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Source: The Buffalo News

Brian P. Smith: Law would inform public of sewage overflows

Another Voice / Environment

BY BRIAN P. SMITH

Posted: May 15, 2012
Originally Published: May 12, 2012

We may live in the 21st century, but much of New York’s sewer system was designed for the 19th century. Heavy rain and snowmelt can overwhelm aging and failing sewage infrastructure, resulting in raw or partially treated sewage being released in our environment before it reaches a treatment plant. In 2011, New York broke records for precipitation, causing billions of gallons of sewage to be dumped into water bodies from the Great Lakes to Long Island Sound. And yet, the public is ill-informed of when or where these overflows occur.

Sewage overflows contaminate waterways and our communities with dangerous pathogens. E. coli and salmonella are common types of bacteria found in raw sewage, along with parasites, and even viruses such as hepatitis. According to the Environmental Protection Agency, between 1.8 million and 3.5 million Americans become ill annually from contact with recreational waters contaminated by sewage. Bacteria from untreated sewage also contaminate our fisheries, making fish unsafe to eat.

There are no state or federal policies in place in New York that require notification to residents when dangerous sewage overflows occur. People can often be seen swimming, fishing or boating in waters that have recently been contaminated with sewage. In this case, ignorance isn’t bliss—ignorance is dangerous.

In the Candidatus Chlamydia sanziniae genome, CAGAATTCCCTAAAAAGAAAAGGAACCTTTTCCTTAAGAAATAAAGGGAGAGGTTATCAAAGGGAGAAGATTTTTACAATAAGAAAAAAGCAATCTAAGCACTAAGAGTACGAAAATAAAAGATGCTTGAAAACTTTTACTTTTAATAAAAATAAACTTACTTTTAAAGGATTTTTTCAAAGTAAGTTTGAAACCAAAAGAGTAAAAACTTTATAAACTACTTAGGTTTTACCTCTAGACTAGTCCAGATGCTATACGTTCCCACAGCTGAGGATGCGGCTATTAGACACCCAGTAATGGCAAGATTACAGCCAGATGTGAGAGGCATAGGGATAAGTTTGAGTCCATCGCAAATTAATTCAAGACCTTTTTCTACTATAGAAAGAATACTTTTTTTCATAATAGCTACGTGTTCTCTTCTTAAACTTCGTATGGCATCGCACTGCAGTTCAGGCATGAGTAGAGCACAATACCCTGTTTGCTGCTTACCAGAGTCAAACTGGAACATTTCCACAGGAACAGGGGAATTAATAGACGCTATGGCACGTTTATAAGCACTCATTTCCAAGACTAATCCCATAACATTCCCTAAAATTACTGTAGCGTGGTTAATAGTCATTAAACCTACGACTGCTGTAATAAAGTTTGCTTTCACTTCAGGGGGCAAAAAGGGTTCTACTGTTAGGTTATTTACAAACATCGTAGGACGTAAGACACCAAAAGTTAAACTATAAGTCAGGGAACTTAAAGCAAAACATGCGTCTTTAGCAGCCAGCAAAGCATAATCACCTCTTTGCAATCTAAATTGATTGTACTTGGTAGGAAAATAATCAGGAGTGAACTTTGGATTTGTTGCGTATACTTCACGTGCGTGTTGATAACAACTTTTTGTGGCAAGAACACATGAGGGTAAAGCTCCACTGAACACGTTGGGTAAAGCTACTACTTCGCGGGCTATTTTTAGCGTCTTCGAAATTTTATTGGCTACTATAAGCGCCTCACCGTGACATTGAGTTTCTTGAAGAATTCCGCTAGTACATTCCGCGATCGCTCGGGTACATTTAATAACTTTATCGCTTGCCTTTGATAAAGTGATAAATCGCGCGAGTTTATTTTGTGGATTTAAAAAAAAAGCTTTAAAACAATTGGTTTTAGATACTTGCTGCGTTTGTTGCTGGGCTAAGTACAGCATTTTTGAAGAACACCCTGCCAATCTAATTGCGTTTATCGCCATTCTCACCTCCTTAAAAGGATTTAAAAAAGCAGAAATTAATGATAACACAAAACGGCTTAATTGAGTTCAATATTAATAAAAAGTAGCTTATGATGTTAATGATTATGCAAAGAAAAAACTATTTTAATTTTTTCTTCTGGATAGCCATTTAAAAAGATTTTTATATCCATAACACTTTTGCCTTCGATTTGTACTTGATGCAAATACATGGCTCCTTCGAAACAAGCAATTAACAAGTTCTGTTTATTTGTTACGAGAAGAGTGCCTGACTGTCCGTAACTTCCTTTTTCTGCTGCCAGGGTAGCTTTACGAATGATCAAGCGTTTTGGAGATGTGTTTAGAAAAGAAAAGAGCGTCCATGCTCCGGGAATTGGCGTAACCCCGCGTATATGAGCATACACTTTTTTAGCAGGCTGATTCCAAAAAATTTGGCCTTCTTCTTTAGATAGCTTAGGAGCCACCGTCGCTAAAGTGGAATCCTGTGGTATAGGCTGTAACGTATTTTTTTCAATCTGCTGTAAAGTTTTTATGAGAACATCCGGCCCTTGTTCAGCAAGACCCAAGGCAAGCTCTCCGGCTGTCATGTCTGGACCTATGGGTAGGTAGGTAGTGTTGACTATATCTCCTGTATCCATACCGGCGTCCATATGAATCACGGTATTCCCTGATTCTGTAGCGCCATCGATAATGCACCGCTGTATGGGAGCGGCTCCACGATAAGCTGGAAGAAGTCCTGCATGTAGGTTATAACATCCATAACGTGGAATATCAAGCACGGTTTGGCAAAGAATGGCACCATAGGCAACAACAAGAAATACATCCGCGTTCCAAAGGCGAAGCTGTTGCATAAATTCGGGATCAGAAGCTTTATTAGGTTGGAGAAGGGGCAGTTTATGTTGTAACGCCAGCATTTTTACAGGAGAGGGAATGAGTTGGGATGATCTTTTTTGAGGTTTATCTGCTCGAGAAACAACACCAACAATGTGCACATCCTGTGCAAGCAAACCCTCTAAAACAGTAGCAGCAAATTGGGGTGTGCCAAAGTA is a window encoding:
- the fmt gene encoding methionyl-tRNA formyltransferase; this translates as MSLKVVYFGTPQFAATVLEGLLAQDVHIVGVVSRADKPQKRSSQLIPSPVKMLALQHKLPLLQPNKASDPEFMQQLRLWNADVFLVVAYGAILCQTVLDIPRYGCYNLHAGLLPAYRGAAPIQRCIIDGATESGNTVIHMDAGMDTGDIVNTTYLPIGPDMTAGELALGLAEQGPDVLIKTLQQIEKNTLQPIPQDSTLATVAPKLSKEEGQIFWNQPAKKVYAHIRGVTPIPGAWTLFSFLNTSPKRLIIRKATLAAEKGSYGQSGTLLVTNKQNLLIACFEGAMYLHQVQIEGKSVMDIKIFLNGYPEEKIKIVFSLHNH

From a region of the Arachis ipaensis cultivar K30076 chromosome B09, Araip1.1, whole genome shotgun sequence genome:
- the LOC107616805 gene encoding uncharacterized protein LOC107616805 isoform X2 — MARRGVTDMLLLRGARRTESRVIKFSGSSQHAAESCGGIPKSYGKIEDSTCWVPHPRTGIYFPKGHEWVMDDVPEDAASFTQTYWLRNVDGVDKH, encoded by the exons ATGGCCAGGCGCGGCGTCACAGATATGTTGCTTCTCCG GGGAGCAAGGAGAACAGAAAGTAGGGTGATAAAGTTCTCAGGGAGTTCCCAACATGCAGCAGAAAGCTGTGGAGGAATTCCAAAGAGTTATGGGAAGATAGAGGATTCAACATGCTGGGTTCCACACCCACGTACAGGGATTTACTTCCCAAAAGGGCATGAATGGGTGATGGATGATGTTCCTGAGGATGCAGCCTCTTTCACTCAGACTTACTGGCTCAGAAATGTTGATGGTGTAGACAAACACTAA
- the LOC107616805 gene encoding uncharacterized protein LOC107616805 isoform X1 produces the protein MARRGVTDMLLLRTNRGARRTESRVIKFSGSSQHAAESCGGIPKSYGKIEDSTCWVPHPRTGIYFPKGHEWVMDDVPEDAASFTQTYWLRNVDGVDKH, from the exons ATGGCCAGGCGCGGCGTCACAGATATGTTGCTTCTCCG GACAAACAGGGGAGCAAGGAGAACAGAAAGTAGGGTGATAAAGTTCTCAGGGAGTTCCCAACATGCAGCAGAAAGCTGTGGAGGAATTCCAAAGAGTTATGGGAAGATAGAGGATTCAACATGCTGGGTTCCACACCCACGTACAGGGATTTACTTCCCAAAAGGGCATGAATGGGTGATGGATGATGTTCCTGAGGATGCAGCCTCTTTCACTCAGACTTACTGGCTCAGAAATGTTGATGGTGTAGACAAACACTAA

The Buffalo sewer system releases approximately 4 billion gallons of raw or partially treated sewage into local waterways annually. While the Buffalo Sewer Authority is working to eliminate the cause of the problem in the long term, protections must also be afforded to the public in order to avoid unnecessary exposure to harmful pollution now.

The Sewage Pollution Right to Know Act (S. 6268 / A. 9420), which is sponsored by Sen. Mark J. Grisanti, R-Buffalo, and Assemblyman Robert K. Sweeney, chairman of the Assembly Environmental Conservation Committee, is a common-sense measure that would inform the public when and where sewage overflows occur. Timely information on sewage spills will allow the public to avoid unnecessary exposure to harmful untreated sewage.

As spring turns to summer, New Yorkers are eager to spend time enjoying the great outdoors. However, a trip to one’s favorite fishing spot or much-loved beach should not unknowingly become a trip to the emergency room. The public deserves the right to know when sewage overflows occur, and state legislators have a responsibility to enact policies that protect the health and safety of their constituents.

The Connecticut legislature already passed a similar bill, joining more than a dozen states with such legislation. The New York State Assembly recently passed the Sewage Pollution Right to Know Act unanimously; the State Senate should follow suit. It’s a simple concept with a meaningful impact and genuine benefit to the public.

Brian P. Smith is program and communications director for Citizens Campaign for the Environment.